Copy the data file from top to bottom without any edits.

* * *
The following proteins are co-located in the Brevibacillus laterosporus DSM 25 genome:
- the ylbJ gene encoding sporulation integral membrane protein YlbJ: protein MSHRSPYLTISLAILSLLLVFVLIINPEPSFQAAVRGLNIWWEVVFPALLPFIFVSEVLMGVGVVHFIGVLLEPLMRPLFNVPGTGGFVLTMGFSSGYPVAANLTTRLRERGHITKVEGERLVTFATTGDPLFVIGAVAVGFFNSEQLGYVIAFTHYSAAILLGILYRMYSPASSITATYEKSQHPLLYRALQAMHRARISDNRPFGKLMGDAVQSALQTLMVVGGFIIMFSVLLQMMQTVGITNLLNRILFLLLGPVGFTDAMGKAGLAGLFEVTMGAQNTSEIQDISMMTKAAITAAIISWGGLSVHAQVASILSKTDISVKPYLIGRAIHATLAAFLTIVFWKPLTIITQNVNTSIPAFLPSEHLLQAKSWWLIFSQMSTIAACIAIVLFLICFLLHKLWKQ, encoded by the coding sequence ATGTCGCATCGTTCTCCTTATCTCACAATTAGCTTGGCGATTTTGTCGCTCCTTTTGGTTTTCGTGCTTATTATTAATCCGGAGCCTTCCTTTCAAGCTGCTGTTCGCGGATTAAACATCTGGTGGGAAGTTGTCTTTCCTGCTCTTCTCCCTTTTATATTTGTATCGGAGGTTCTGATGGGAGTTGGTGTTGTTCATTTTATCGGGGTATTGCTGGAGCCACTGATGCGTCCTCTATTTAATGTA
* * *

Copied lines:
The following proteins are co-located in the Brevibacillus laterosporus DSM 25 genome:
- the ylbJ gene encoding sporulation integral membrane protein YlbJ: protein MSHRSPYLTISLAILSLLLVFVLIINPEPSFQAAVRGLNIWWEVVFPALLPFIFVSEVLMGVGVVHFIGVLLEPLMRPLFNVPGTGGFVLTMGFSSGYPVAANLTTRLRERGHITKVEGERLVTFATTGDPLFVIGAVAVGFFNSEQLGYVIAFTHYSAAILLGILYRMYSPASSITATYEKSQHPLLYRALQAMHRARISDNRPFGKLMGDAVQSALQTLMVVGGFIIMFSVLLQMMQTVGITNLLNRILFLLLGPVGFTDAMGKAGLAGLFEVTMGAQNTSEIQDISMMTKAAITAAIISWGGLSVHAQVASILSKTDISVKPYLIGRAIHATLAAFLTIVFWKPLTIITQNVNTSIPAFLPSEHLLQAKSWWLIFSQMSTIAACIAIVLFLICFLLHKLWKQ, encoded by the coding sequence ATGTCGCATCGTTCTCCTTATCTCACAATTAGCTTGGCGATTTTGTCGCTCCTTTTGGTTTTCGTGCTTATTATTAATCCGGAGCCTTCCTTTCAAGCTGCTGTTCGCGGATTAAACATCTGGTGGGAAGTTGTCTTTCCTGCTCTTCTCCCTTTTATATTTGTATCGGAGGTTCTGATGGGAGTTGGTGTTGTTCATTTTATCGGGGTATTGCTGGAGCCACTGATGCGTCCTCTATTTAATGTA